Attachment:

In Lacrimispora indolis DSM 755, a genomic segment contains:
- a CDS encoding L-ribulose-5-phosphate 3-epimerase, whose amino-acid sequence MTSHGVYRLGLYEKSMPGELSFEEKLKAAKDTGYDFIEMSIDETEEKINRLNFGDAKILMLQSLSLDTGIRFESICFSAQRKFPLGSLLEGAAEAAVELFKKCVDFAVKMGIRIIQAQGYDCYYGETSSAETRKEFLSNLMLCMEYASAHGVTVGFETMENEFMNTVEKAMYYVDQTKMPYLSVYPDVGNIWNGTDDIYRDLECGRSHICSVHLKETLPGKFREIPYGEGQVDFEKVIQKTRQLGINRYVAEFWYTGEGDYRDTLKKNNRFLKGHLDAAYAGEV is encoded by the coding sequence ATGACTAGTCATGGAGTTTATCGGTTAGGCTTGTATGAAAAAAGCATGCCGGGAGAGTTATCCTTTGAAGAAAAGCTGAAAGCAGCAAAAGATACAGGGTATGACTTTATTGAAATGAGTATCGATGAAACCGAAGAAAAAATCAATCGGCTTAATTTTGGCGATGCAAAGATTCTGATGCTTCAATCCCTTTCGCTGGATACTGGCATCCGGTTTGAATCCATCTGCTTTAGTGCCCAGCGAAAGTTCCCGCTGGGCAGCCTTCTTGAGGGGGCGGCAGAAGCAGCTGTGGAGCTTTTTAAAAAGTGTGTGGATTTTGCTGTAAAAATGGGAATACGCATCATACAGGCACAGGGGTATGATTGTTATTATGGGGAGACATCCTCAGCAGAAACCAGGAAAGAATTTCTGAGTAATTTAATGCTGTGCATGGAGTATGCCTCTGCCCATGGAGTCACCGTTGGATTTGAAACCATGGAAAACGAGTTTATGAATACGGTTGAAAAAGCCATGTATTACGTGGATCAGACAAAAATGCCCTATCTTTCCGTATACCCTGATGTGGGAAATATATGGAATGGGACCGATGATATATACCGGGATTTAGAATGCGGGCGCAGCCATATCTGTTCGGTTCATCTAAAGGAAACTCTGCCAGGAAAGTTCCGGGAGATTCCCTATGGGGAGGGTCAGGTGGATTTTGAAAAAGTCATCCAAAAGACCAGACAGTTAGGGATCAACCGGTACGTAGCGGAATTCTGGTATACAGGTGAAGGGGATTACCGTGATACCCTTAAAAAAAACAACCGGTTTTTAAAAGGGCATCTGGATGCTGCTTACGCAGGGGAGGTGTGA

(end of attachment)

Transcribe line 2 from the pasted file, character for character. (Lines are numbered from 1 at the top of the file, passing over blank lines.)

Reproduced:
- a CDS encoding L-ribulose-5-phosphate 3-epimerase, whose amino-acid sequence MTSHGVYRLGLYEKSMPGELSFEEKLKAAKDTGYDFIEMSIDETEEKINRLNFGDAKILMLQSLSLDTGIRFESICFSAQRKFPLGSLLEGAAEAAVELFKKCVDFAVKMGIRIIQAQGYDCYYGETSSAETRKEFLSNLMLCMEYASAHGVTVGFETMENEFMNTVEKAMYYVDQTKMPYLSVYPDVGNIWNGTDDIYRDLECGRSHICSVHLKETLPGKFREIPYGEGQVDFEKVIQKTRQLGINRYVAEFWYTGEGDYRDTLKKNNRFLKGHLDAAYAGEV is encoded by the coding sequence ATGACTAGTCATGGAGTTTATCGGTTAGGCTTGTATGAAAAAAGCATGCCGGGAGAGTTATCCTTTGAAGAAAAGCTGAAAGCAGCAAAAGATACAGGGTATGACTTTATTGAAATGAGTATCGATGAAACCGAAGAAAAAATCAATCGGCTTAATTTTGGCGATGCAAAGATTCTGATGCTTCAATCCCTTTCGCTGGATACTGGCATCCGGTTTGAATCCATCTGCTTTAGTGCCCAGCGAAAGTTCCCGCTGGGCAGCCTTCTTGAGGGGGCGGCAGAAGCAGCTGTGGAGCTTTTTAAAAAGTGTGTGGATTTTGCTGTAAAAATGGGAATACGCATCATACAGGCACAGGGGTATGATTGTTATTATGGGGAGACATCCTCAGCAGAAACCAGGAAAGAATTTCTGAGTAATTTAATGCTGTGCATGGAGTATGCCTCTGCCCATGGAGTCACCGTTGGATTTGAAACCATGGAAAACGAGTTTATGAATACGGTTGAAAAAGCCATGTATTACGTGGATCAGACAAAAATGCCCTATCTTTCCGTATACCCTGATGTGGGAAATATATGGAATGGGACCGATGATATATACCGGGATTTAGAATGCGGGCGCAGCCATATCTGTTCGGTTCATCTAAAGGAAACTCTGCCAGGAAAGTTCCGGGAGATTCCCTATGGGGAGGGTCAGGTGGATTTTGAAAAAGTCATCCAAAAGACCAGACAGTTAGGGATCAACCGGTACGTAGCGGAATTCTGGTATACAGGTGAAGGGGATTACCGTGATACCCTTAAAAAAAACAACCGGTTTTTAAAAGGGCATCTGGATGCTGCTTACGCAGGGGAGGTGTGA